Intensive Care Medicine

, Volume 34, Issue 11, pp 2106–2111 | Cite as

Extravascular lung water volume measurement by a novel lithium-thermal indicator dilution method: comparison of three techniques to post-mortem gravimetry

  • Benjamin Maddison
  • Riccardo Giudici
  • Enrico Calzia
  • Christopher Wolff
  • Charles Hinds
  • Peter Radermacher
  • Rupert M. Pearse
Brief Report



To compare the lithium-thermal double indicator dilution (Li-thermal), indocyanine green-thermal double indicator dilution (ICG-thermal), single thermal indicator dilution (single-thermal) and gravimetric techniques of extravascular lung water volume (EVLW) measurement in porcine models of acute lung injury.


Two animal models designed to invoke a systemic inflammatory response.


Laboratory study.


A total of 12 immature Deutsches Landschwein pigs.


Extravascular lung water volume was measured at four time points using Li-thermal, ICG-thermal and single-thermal techniques. Measurements were performed using existing technology according to manufacturer’s instructions. Post-mortem gravimetric EVLW measurements were performed by measuring wet and dry mass of lung tissue. Measurements were compared using the Bland–Altman method. Data are presented as mean (SD).

Measurements and main results

Data were collected in 12 animals and comparison between all 4 techniques was possible in 10 animals. EVLW measured by gravimetry was 9.2 (±3.0)ml kg−1. When compared to gravimetry, both Li-thermal and ICG-thermal techniques showed minimal bias but wide limits of agreement (LOA) [Li-thermal: bias −1.8 ml kg−1 (LOA ± 13.1); ICG-thermal bias −1.0 ml kg−1 (LOA ± 6.6)]. Comparison between the single-thermal and gravimetric methods identified both considerable bias and wide LOA [+8.5 ml kg−1 (LOA ± 14.5)].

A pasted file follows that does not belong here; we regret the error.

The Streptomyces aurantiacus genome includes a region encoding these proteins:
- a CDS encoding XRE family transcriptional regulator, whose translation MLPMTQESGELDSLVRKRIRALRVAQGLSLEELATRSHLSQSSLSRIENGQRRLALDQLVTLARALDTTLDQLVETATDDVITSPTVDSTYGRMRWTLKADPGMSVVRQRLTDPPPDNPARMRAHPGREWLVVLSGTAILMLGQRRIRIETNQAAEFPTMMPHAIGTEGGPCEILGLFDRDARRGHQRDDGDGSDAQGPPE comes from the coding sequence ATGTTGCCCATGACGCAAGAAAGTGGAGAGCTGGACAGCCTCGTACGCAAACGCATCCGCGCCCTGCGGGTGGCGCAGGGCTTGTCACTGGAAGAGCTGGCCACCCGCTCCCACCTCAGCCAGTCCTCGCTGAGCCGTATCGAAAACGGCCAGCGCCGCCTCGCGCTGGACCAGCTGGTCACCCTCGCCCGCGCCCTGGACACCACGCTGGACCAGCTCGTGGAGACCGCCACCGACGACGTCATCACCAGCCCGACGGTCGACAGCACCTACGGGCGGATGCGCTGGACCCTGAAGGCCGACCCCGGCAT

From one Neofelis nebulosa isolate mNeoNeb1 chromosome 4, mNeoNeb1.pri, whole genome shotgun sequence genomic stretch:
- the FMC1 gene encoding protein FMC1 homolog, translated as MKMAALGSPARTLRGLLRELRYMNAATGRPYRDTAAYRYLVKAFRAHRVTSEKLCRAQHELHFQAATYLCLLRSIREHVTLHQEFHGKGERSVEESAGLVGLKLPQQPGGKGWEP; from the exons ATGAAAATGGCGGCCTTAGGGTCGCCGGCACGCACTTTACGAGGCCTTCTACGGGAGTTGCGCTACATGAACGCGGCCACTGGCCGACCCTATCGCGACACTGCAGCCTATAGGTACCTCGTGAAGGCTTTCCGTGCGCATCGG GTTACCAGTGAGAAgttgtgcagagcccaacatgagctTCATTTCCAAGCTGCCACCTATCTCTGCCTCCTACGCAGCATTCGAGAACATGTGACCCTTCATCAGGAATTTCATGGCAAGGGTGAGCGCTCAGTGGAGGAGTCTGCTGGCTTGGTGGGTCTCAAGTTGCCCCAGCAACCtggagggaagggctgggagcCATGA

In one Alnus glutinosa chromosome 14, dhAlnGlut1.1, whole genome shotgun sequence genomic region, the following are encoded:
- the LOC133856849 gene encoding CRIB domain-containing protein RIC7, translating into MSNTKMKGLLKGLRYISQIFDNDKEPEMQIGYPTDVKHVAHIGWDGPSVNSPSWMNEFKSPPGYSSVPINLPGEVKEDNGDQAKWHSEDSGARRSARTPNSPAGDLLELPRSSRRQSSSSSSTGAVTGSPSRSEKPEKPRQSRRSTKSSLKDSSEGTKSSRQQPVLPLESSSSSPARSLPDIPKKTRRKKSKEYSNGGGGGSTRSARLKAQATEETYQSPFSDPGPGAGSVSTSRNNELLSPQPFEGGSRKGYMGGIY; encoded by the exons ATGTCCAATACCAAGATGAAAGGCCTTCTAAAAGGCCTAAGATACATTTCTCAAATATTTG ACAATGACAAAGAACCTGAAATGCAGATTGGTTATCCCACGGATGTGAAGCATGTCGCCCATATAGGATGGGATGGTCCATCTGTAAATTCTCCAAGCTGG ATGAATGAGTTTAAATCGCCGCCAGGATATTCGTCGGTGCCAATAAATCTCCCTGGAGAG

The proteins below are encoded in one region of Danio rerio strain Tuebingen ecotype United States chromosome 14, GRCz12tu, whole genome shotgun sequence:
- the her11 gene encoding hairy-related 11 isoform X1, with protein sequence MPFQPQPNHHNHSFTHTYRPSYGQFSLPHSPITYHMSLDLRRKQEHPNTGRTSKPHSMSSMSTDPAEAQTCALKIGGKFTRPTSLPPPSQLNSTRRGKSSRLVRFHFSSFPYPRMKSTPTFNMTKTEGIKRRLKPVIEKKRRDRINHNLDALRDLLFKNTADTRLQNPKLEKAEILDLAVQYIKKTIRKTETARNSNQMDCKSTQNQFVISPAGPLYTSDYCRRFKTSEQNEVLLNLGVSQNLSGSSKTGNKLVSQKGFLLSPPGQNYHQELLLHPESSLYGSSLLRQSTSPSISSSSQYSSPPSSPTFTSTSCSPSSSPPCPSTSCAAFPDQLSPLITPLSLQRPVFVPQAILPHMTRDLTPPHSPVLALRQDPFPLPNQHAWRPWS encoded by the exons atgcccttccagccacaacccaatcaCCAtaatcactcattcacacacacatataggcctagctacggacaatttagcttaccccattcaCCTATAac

Clinically significant differences between EVLW measurements obtained with the gravimetric method and three in vivo indicator dilution techniques were identified. While none of the techniques could be considered ideal, the ICG-thermal method appeared more reliable than either the Li-thermal or single thermal techniques. Further research is required to determine whether the accuracy of the prototype Li-thermal technique can be improved.


Cardiovascular monitoring Intrathoracic blood volume Extravascular lung water Lithium indicator dilution Gravimetry Acute lung injury 

Supplementary material

134_2008_1207_MOESM1_ESM.doc (268 kb)
ESM1 (DOC 269 kb)
134_2008_1207_MOESM2_ESM.doc (41 kb)
ESM2 (DOC 41 kb)


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Copyright information

© Springer-Verlag 2008

Authors and Affiliations

  • Benjamin Maddison
    • 1
  • Riccardo Giudici
    • 2
  • Enrico Calzia
    • 3
  • Christopher Wolff
    • 1
  • Charles Hinds
    • 1
  • Peter Radermacher
    • 3
  • Rupert M. Pearse
    • 1
  1. 1.Intensive Care Unit, Royal London HospitalBarts and The London School of Medicine and Dentistry, Queen Mary University of LondonLondonUK
  2. 2.Institute of Anaesthesiology and Intensive Care MedicinePolo Universitario San Paolo, University of MilanMilanItaly
  3. 3.Sektion Anästhesiologische Pathophysiologie und VerfahrensentwicklungUniversitätsklinikumUlmGermany

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